3) Cleaning of ECU connector. I sprayed electronics cleaner into the connector on the ECU and cleaned it as good as I could with some q-tips. But the major cleaning effort here was on the harness side of the connector. I would spray cleaner into the connector (the one with about a hundred little pin sockets), let it sit for a few minutes, and then use a clean cloth to wipe it off, then repeat this process. I probably did this 10 times before I was convinced that the connector was clean (evidenced by the color of the residue that was coming out of the connector after spraying it). If you have any evidence of ECU contamination (because of lots of oil pooled in connector, or other check engine codes being thrown), then I have read that some have actually removed the ECU and taken it apart and cleaned it internally. I did not have to do this.

4) I also found I had a leak at the transmission connector, but this problem is unrelated, and is well detailed in other threads (another common problem!). I fixed this as long as I was doing work under the car.

5) I will install the isolation wires too, but this was not immediately necessary, since it should take at least a year or two until those new cam sensors will start leaking again.

I put things back together, and cleared the codes with my scanner, then started the car. This was about three weeks ago. I have now driven several hundred miles with no check engine light, and with gas mileage significantly improved, so I conclude that the repair was a success. After about a week, I crawled under car and found very slight amount of oil at O2 sensor. I cleaned it up, and it looks like I may need to do this a few times over the next few months until I see no more oil. I have seen no new contamination at the ECU connector after these several weeks.

Another lesson learned here is that an easy periodic inspection of the cam sensor connectors can prevent most of this damage. I believe it probably took months of time for that oil to completely migrate through the harness. Another approach is to just install the isolation wires on your car, even if no leakage is apparent yet. This will completely prevent all migration and future damage, at a cost of under $60.

I really hope this helps some other folks (at least anyone inclined to DIY repairs) to potentially saves thousands in dealership repair costs. Because of the work involved, and the risk of further contamination without replacing the harness, this repair may not be for everyone. But for me, saving thousands of dollars was well the worth the 4-5 hours I have spent on this. I will try report back in another 6 months and give everyone an update on the status.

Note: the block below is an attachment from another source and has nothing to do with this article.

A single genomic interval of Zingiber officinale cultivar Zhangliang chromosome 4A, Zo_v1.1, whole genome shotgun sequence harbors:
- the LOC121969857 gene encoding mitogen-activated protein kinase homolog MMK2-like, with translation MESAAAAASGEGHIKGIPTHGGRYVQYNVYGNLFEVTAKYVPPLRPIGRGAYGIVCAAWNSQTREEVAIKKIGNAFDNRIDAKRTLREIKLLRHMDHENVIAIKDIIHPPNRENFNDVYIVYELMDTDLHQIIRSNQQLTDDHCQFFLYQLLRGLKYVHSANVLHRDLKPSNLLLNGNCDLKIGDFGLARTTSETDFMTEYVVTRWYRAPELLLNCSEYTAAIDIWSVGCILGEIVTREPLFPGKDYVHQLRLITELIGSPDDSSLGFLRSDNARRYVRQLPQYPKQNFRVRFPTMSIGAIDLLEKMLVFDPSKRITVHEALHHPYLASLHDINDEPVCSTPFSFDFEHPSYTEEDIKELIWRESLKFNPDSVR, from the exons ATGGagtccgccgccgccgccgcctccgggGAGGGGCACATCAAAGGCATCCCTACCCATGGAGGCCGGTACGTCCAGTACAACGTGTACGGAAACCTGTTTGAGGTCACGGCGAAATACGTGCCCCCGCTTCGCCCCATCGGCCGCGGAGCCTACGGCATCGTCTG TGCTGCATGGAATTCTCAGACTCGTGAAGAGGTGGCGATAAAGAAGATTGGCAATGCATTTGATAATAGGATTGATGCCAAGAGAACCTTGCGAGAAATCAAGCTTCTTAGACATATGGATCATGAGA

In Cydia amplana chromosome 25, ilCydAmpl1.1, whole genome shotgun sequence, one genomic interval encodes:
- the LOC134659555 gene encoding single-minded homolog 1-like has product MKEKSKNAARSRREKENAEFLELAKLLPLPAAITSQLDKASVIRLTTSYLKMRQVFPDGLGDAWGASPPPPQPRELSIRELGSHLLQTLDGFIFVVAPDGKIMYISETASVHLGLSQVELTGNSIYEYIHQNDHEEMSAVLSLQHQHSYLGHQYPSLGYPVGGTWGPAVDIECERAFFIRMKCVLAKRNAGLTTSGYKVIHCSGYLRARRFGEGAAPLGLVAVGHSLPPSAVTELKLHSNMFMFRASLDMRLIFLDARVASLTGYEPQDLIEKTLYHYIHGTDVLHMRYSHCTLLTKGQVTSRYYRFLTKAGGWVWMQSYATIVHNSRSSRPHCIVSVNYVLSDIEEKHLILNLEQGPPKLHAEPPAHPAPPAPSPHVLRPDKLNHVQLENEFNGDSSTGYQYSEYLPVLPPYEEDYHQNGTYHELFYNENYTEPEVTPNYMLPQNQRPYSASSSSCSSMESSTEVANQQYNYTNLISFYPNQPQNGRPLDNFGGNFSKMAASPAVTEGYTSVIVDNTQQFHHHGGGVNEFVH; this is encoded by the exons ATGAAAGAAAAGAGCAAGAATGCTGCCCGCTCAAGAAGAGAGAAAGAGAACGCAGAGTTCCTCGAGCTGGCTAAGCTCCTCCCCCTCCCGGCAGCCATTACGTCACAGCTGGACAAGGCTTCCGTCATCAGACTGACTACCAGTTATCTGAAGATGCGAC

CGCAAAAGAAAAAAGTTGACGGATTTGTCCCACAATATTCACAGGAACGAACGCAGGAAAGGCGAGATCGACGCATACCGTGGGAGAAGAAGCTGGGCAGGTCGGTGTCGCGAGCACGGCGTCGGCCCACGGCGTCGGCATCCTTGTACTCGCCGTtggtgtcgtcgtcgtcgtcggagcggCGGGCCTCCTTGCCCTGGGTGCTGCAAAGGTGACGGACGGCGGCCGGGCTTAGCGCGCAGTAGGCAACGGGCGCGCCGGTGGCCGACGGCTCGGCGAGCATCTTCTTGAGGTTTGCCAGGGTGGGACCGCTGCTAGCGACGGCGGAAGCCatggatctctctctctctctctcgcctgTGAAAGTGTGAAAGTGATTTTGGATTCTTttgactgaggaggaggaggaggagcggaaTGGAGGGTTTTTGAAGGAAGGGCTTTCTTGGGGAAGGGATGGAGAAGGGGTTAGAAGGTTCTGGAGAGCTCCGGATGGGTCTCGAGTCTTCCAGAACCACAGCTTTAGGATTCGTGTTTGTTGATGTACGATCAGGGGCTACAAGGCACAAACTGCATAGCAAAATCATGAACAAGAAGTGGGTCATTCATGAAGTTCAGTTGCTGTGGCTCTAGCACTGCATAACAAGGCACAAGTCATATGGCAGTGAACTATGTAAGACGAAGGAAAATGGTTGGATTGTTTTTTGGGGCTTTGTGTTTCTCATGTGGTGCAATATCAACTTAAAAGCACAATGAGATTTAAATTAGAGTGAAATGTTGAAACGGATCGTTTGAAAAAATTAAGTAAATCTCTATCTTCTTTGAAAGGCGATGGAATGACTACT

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Last edited by treiberg; 12-04-2010 at 10:14 PM.
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post #2 of 5 (permalink) Old 12-04-2010, 10:49 AM
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I have a 2004 C230 Kompressor, what do I need to go to the dealership with to have them fix it?

I purchased it a month ago and ask them if any recalls have been performed and I didn't get a clear answer. Is there any way I can visually check to see if something has been done to fix it? Also, from all the pics from the other threads, there are no wide shots to actually show where this part is but instead just close ups. Have any pics?
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post #3 of 5 (permalink) Old 12-04-2010, 12:05 PM Thread Starter
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If you remove the cover over those cam sensors and only see one connector on each side probably the work has not been done. The isolation cable is a about a foot long and is fitted between the old connectors (one side ties to cam sensor and other side ties to wiring harness). It will be held together with some zip ties. Do a search and get the actual campaign number and print it out and show it to them. They can search for your VIN and see if it was done.

Last edited by treiberg; 12-04-2010 at 06:13 PM.
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post #4 of 5 (permalink) Old 12-04-2010, 06:17 PM Thread Starter
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more pics

First pic below shows new installed cam sensors.

Second pic shows the location of the ECU, and the connectors that are on top. My front one was dry, but rear one had trace amounts of oil. There are tabs that you need to slide forward (for front one) and rearward (for rear one) to get the connectors off.

Third Pic shows the connector on the end of the harness that had quite a bit of oil in it. Multiple sprays and wipe downs with electronics cleaner finally produced clear fluid with no more traces of oil.
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post #5 of 5 (permalink) Old 12-04-2010, 06:26 PM Thread Starter
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couple more pics of 02 sensor

Some shots from underneath of the O2 sensors:

First pic shows the post-cat O2 sensor and wiring. It is simple to remove and then route the wiring. It is also very easy to remove sensor from exhaust because of ample room. The pre-cat looks slightly harder because of location.

Second pic shows a better shot of the post-cat O2 sensor.

Third pic shows the two connectors for the O2 sensors. Red one is pre-cat (mine was fine), and it slips off of a tab then you can disconnect it to check for oil. Took me a few minutes to figure out how to disconnect it. The post-cat sensor is easier and just pulls out from a holder then pulls apart.